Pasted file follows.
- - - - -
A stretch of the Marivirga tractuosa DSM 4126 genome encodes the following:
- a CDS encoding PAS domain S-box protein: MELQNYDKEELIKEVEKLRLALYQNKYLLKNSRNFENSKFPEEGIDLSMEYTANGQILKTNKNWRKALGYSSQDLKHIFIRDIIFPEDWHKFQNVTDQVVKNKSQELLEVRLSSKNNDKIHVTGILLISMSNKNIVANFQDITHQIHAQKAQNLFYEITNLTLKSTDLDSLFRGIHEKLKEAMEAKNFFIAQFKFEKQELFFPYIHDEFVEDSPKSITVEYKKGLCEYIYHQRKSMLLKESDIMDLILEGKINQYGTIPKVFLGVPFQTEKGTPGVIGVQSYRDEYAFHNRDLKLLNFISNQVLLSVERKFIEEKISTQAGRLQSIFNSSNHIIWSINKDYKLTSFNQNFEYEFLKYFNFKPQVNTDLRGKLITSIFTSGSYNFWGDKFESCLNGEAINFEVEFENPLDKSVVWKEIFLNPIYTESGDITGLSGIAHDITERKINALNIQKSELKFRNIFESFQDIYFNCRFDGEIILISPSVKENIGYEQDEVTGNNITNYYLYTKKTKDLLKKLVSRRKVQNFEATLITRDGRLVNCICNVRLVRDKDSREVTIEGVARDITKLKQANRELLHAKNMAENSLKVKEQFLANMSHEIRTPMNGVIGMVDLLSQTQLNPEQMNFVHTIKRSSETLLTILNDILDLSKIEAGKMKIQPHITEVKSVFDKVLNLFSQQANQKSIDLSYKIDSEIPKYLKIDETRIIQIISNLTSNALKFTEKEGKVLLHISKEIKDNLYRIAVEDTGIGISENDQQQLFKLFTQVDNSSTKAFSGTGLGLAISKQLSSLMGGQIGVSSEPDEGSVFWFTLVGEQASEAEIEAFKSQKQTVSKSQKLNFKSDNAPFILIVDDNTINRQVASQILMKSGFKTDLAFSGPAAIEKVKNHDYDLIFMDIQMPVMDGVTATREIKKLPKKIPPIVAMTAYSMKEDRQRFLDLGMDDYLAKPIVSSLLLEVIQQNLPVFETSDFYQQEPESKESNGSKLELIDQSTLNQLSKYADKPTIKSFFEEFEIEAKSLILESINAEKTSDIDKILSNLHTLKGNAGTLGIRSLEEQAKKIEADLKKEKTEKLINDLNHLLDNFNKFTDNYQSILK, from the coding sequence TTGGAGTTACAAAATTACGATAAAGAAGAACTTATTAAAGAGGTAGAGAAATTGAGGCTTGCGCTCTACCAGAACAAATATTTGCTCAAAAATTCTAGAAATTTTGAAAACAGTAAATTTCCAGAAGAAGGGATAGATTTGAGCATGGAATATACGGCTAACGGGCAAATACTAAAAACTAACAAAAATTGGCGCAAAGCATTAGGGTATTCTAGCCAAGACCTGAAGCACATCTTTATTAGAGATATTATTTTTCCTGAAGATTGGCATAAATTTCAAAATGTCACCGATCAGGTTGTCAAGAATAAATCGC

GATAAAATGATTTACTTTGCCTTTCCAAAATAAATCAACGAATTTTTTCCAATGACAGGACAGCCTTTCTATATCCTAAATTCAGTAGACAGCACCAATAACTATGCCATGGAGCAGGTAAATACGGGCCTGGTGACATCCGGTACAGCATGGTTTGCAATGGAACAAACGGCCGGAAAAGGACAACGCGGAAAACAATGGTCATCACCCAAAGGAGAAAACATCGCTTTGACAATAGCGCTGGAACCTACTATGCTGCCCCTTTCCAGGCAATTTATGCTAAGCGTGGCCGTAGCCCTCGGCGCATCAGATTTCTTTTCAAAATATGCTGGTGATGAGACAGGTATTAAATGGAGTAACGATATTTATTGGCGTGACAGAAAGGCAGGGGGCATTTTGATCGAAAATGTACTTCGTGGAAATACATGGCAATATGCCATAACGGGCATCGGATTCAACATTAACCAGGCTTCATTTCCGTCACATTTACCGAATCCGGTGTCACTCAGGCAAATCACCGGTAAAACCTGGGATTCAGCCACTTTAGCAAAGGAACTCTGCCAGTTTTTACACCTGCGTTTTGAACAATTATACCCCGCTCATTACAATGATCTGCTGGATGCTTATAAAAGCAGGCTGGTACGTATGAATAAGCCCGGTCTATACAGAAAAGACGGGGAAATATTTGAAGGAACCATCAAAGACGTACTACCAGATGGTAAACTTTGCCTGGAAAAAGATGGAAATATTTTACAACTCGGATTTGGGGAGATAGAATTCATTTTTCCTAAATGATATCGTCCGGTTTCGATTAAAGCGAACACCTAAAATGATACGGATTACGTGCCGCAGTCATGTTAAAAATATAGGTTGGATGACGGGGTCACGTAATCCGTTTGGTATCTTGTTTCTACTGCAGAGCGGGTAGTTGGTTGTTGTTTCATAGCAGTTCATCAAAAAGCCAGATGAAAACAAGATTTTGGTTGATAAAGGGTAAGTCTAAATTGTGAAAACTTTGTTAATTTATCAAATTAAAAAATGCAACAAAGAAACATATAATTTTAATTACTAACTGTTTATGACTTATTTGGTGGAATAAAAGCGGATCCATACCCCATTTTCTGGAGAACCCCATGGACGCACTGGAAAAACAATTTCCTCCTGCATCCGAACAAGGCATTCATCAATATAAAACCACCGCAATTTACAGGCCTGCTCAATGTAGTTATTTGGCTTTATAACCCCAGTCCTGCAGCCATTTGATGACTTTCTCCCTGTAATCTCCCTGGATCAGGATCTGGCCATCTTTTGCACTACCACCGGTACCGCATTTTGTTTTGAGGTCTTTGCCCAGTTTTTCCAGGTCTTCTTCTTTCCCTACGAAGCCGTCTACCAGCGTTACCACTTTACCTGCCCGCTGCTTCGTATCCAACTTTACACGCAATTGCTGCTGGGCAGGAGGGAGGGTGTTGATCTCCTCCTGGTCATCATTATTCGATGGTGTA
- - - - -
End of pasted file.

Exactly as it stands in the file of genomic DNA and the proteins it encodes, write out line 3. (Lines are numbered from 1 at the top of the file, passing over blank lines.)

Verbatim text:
GATAAAATGATTTACTTTGCCTTTCCAAAATAAATCAACGAATTTTTTCCAATGACAGGACAGCCTTTCTATATCCTAAATTCAGTAGACAGCACCAATAACTATGCCATGGAGCAGGTAAATACGGGCCTGGTGACATCCGGTACAGCATGGTTTGCAATGGAACAAACGGCCGGAAAAGGACAACGCGGAAAACAATGGTCATCACCCAAAGGAGAAAACATCGCTTTGACAATAGCGCTGGAACCTACTATGCTGCCCCTTTCCAGGCAATTTATGCTAAGCGTGGCCGTAGCCCTCGGCGCATCAGATTTCTTTTCAAAATATGCTGGTGATGAGACAGGTATTAAATGGAGTAACGATATTTATTGGCGTGACAGAAAGGCAGGGGGCATTTTGATCGAAAATGTACTTCGTGGAAATACATGGCAATATGCCATAACGGGCATCGGATTCAACATTAACCAGGCTTCATTTCCGTCACATTTACCGAATCCGGTGTCACTCAGGCAAATCACCGGTAAAACCTGGGATTCAGCCACTTTAGCAAAGGAACTCTGCCAGTTTTTACACCTGCGTTTTGAACAATTATACCCCGCTCATTACAATGATCTGCTGGATGCTTATAAAAGCAGGCTGGTACGTATGAATAAGCCCGGTCTATACAGAAAAGACGGGGAAATATTTGAAGGAACCATCAAAGACGTACTACCAGATGGTAAACTTTGCCTGGAAAAAGATGGAAATATTTTACAACTCGGATTTGGGGAGATAGAATTCATTTTTCCTAAATGATATCGTCCGGTTTCGATTAAAGCGAACACCTAAAATGATACGGATTACGTGCCGCAGTCATGTTAAAAATATAGGTTGGATGACGGGGTCACGTAATCCGTTTGGTATCTTGTTTCTACTGCAGAGCGGGTAGTTGGTTGTTGTTTCATAGCAGTTCATCAAAAAGCCAGATGAAAACAAGATTTTGGTTGATAAAGGGTAAGTCTAAATTGTGAAAACTTTGTTAATTTATCAAATTAAAAAATGCAACAAAGAAACATATAATTTTAATTACTAACTGTTTATGACTTATTTGGTGGAATAAAAGCGGATCCATACCCCATTTTCTGGAGAACCCCATGGACGCACTGGAAAAACAATTTCCTCCTGCATCCGAACAAGGCATTCATCAATATAAAACCACCGCAATTTACAGGCCTGCTCAATGTAGTTATTTGGCTTTATAACCCCAGTCCTGCAGCCATTTGATGACTTTCTCCCTGTAATCTCCCTGGATCAGGATCTGGCCATCTTTTGCACTACCACCGGTACCGCATTTTGTTTTGAGGTCTTTGCCCAGTTTTTCCAGGTCTTCTTCTTTCCCTACGAAGCCGTCTACCAGCGTTACCACTTTACCTGCCCGCTGCTTCGTATCCAACTTTACACGCAATTGCTGCTGGGCAGGAGGGAGGGTGTTGATCTCCTCCTGGTCATCATTATTCGATGGTGTA